In fact, in that Texas study, the best students made just as many mistakes as the others when learning new music. The difference: Instead of trying to avoid mistakes, their goal was to develop skills to learn from them.
Some ways to build this attitude, say Condry and others:
- When kids complain, saying, “I can’t do it,” say: “You can’t do it yet.” What child-development experts call the “growth mindset” works in music too.
- Tell them that what they might think of as hard is simply unfamiliar. Trying a lot makes it more familiar.
- Encourage them to slow it down. That’s one of the tactics the Texas study kids used. They repeated the parts where they made mistakes over and over, never stopping but slowing during the tough parts until they could master them.
- Suggest that they play a difficult passage two or three different ways. For example, if there are eight notes that keep tripping your kid up, have her break it into three-note sections, Condry suggests. Play the passage starting from the first note, she says, then again starting from the second note, and then from the third note. “By taking it apart this way, the brain and body are able to put it together better,” she adds.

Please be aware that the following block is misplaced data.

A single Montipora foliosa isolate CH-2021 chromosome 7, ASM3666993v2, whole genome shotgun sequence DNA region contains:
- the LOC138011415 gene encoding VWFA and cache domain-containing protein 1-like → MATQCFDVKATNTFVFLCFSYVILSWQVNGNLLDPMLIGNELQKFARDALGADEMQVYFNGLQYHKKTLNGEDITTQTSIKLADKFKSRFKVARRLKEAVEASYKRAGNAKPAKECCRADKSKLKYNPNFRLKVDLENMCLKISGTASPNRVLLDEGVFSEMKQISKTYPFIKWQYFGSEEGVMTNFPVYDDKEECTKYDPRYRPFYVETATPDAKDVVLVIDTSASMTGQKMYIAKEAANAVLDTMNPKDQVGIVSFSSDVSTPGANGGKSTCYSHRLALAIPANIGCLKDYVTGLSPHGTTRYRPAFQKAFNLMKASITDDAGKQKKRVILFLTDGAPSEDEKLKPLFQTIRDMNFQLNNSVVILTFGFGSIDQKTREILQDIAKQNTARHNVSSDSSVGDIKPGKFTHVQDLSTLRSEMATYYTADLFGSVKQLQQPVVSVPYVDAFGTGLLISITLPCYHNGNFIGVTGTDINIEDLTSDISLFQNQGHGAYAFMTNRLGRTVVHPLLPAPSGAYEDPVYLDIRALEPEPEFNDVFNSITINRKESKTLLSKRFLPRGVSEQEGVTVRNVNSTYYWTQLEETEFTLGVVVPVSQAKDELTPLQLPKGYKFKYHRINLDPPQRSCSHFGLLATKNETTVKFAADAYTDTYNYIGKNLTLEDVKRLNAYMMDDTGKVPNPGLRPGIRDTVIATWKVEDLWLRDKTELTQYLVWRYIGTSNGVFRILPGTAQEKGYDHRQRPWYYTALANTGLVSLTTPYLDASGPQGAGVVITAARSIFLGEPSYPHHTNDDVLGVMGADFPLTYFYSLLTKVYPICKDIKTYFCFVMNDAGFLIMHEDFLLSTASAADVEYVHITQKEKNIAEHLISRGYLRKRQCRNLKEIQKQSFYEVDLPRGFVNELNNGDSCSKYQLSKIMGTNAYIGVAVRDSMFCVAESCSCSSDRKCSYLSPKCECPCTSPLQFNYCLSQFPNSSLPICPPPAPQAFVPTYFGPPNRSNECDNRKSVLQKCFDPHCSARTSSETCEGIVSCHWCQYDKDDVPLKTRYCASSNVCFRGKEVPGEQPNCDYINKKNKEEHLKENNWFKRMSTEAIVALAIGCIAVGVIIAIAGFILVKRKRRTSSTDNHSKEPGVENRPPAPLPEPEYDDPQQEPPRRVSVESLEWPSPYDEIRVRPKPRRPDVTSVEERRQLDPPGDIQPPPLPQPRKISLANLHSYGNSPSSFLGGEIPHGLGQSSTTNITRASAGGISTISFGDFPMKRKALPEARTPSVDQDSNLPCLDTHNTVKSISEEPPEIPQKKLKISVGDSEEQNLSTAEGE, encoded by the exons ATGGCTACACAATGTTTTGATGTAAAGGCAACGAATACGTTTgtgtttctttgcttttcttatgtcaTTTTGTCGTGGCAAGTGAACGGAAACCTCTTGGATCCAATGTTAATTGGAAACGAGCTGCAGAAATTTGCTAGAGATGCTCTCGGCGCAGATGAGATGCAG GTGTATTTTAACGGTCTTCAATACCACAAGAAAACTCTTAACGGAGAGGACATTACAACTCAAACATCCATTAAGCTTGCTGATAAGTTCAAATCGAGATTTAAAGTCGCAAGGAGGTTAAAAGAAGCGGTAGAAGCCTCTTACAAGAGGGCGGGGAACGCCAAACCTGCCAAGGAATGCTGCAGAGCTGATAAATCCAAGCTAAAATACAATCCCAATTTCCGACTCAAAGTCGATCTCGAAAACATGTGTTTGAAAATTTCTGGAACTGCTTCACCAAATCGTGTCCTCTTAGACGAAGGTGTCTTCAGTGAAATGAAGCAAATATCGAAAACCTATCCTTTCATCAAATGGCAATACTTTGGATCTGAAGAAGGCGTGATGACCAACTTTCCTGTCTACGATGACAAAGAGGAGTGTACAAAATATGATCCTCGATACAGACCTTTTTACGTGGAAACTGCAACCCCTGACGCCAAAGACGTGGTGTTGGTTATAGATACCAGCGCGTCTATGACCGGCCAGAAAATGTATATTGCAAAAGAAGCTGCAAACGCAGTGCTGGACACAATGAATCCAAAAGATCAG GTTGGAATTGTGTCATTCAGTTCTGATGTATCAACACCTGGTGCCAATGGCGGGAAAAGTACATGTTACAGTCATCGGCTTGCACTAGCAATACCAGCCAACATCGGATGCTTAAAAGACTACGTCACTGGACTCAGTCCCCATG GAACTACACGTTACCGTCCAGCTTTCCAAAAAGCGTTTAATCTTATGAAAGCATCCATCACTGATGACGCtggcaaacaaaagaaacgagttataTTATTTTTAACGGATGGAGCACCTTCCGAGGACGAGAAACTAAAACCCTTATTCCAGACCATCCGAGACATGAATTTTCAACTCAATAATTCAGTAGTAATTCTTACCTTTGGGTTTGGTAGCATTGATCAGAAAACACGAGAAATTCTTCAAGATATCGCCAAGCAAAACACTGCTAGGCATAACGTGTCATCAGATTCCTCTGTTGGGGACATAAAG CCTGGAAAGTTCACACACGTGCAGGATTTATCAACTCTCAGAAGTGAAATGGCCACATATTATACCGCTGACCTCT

3. Set the scene.
Who wouldn’t want to spend time hanging out in their “practice nest”? That’s how Andrea Dow, of Teach Piano Today in Cowichan Bay, British Columbia, describes the ideal set-up. It’s a quiet, welcoming, organized place designated for practicing: No TV, no phone, no pets, no younger siblings coming in and touching the instrument. Ideally it’s “close to the action but not in the action,” she says—not a basement or bedroom but not the middle of the kitchen, either. Keep the music, stands, pencil and paper, or anything else your child needs in this spot.
Kids gain focus and a sense of the space as their special music zone. (Bonus points for putting flowers, a special pen, or a handwritten encouraging note in view, says Dow.)
For all the benefits of no distractions, it helps some kids to occasionally break their practice monotony by playing somewhere other than their typical spot, says McKenzie Clawson, a teacher of all ages and an adjunct faculty member at Utah State University. “Try the bathroom or outside in good weather,” she says. Even standing on a little step stool or sitting on the floor provides a change of pace to perk up a balky student.
If you’re normally hands-off with practice, try sitting in, suggests Philip Johnston, author of Practiceopedia: The Music Student’s Illustrated Guide to Practicing. If you’re always in the room supervising practice, step out. Not that there’s anything wrong with you. But more, or less, of you might be what your kid needs right now.